I can’t believe we only have 10 days left in October. It seems like the month just started. I had hoped to have read more by now but at the same time I can’t complain.
If I compare where I’m currently at to how much I read in September I’m actually ahead in order to read the same amount. Last month I finished off with 8 and as of this moment while writing this I’m at 5 read in October. So as long as I take less than 3 days to finish a book I can match, if not exceed last month.
This past week I took part in the readathon called Spookathon which was created by the amazing Kayla from BooksandLala. Each year there are different prompts for it but it’s basically all about reading thrillers and spooky books during one week in October. This year I completed two books for it. The Vine Witch by Luanne G Smith and Rebel Girls by Elizabeth Keenan.
A young witch emerges from a curse to find her world upended in this gripping fantasy of betrayal, vengeance, and self-discovery set in turn-of-the-century France.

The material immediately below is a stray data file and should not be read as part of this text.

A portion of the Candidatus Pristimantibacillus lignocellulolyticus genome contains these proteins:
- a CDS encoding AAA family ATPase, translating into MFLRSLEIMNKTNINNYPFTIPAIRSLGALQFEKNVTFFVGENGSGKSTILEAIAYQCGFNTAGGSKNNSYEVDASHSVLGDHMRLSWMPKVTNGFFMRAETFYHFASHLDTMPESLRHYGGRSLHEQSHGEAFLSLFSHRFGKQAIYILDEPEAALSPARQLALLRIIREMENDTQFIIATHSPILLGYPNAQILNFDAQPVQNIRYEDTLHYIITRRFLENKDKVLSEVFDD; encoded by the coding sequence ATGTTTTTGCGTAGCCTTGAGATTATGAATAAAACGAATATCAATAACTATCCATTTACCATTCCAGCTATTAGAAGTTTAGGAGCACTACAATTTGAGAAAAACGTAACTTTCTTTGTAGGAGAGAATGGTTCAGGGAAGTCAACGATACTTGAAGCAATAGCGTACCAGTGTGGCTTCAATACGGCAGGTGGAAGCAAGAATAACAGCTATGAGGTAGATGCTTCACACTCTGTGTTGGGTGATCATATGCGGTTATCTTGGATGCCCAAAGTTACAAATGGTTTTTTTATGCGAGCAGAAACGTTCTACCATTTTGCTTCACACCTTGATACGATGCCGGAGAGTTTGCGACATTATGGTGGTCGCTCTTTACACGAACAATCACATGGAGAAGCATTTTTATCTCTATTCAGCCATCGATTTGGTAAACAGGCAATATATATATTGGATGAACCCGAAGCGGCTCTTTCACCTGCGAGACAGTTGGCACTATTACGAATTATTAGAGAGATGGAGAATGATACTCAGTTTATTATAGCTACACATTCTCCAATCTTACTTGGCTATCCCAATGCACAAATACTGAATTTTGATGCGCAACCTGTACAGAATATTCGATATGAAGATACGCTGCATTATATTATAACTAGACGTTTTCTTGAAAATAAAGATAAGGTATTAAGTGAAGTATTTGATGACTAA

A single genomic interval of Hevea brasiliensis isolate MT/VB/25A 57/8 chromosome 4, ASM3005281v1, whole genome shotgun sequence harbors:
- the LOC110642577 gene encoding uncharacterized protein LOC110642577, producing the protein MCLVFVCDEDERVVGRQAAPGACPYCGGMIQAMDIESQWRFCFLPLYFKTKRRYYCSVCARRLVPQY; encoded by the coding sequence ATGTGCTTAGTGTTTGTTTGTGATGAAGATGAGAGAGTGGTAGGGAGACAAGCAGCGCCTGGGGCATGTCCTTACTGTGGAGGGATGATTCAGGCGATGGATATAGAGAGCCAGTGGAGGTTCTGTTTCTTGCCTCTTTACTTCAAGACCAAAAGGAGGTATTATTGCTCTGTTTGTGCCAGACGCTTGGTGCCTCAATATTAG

The Vine Witch by Luanne G Smith was the first book I finished during Spookathon this week and was just released October 1st and published by 47North. I read this as a mixture of both ebook and audiobook. First things first, before getting into the meat of everything, I have to say that the narrator did a phenomenal job with all the different voices/accents for people and it really pulled me in even more than I think just reading it would have. I was a little surprised though that not everyone had a French accent though since this took place in France.
The book starts in the marshland and we meet a frog who is taking to herself and eating its shedding, poisonous skin for reasons it can’t remember. I found this strange at first because I figured we would first be introduced to a girl who is supposed to be the main character. By the end of the chapter, the frog transforms into a human girl who turns out to actually be Elena who had been cursed to be a frog and in the second chapter you learn she has missed 7 years and the vineyard she grew up on, Chateau Renard, is no longer owned by her mentor but to Jean-Paul Martel who believes in science and dismisses superstition, nor does he believe in witches.